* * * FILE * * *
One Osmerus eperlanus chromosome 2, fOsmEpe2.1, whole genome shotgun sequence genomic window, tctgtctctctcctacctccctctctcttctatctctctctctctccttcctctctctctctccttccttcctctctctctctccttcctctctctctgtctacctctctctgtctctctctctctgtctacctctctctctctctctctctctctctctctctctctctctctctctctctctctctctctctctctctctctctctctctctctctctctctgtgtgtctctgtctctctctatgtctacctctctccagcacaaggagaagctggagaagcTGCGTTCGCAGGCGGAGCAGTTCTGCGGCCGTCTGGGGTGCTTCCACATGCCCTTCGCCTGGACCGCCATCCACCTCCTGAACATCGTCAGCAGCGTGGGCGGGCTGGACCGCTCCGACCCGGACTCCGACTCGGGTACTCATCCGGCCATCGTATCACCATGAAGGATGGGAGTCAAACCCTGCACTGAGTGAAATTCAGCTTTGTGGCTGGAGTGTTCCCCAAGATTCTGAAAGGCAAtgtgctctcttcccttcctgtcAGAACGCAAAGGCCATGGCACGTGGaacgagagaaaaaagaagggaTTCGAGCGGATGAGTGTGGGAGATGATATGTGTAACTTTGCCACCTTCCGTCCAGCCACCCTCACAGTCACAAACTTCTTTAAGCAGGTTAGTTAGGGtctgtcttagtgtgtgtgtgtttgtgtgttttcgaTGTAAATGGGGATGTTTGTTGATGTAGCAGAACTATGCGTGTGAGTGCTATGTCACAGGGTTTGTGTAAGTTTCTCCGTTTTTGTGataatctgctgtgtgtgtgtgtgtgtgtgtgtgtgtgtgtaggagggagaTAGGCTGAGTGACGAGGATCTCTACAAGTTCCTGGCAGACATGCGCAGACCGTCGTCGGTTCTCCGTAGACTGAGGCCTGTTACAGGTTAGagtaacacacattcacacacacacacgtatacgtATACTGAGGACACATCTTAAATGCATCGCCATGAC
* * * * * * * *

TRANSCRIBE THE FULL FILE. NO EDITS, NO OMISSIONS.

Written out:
One Osmerus eperlanus chromosome 2, fOsmEpe2.1, whole genome shotgun sequence genomic window, tctgtctctctcctacctccctctctcttctatctctctctctctccttcctctctctctctccttccttcctctctctctctccttcctctctctctgtctacctctctctgtctctctctctctgtctacctctctctctctctctctctctctctctctctctctctctctctctctctctctctctctctctctctctctctctctctctctctctctctgtgtgtctctgtctctctctatgtctacctctctccagcacaaggagaagctggagaagcTGCGTTCGCAGGCGGAGCAGTTCTGCGGCCGTCTGGGGTGCTTCCACATGCCCTTCGCCTGGACCGCCATCCACCTCCTGAACATCGTCAGCAGCGTGGGCGGGCTGGACCGCTCCGACCCGGACTCCGACTCGGGTACTCATCCGGCCATCGTATCACCATGAAGGATGGGAGTCAAACCCTGCACTGAGTGAAATTCAGCTTTGTGGCTGGAGTGTTCCCCAAGATTCTGAAAGGCAAtgtgctctcttcccttcctgtcAGAACGCAAAGGCCATGGCACGTGGaacgagagaaaaaagaagggaTTCGAGCGGATGAGTGTGGGAGATGATATGTGTAACTTTGCCACCTTCCGTCCAGCCACCCTCACAGTCACAAACTTCTTTAAGCAGGTTAGTTAGGGtctgtcttagtgtgtgtgtgtttgtgtgttttcgaTGTAAATGGGGATGTTTGTTGATGTAGCAGAACTATGCGTGTGAGTGCTATGTCACAGGGTTTGTGTAAGTTTCTCCGTTTTTGTGataatctgctgtgtgtgtgtgtgtgtgtgtgtgtgtgtgtaggagggagaTAGGCTGAGTGACGAGGATCTCTACAAGTTCCTGGCAGACATGCGCAGACCGTCGTCGGTTCTCCGTAGACTGAGGCCTGTTACAGGTTAGagtaacacacattcacacacacacacgtatacgtATACTGAGGACACATCTTAAATGCATCGCCATGAC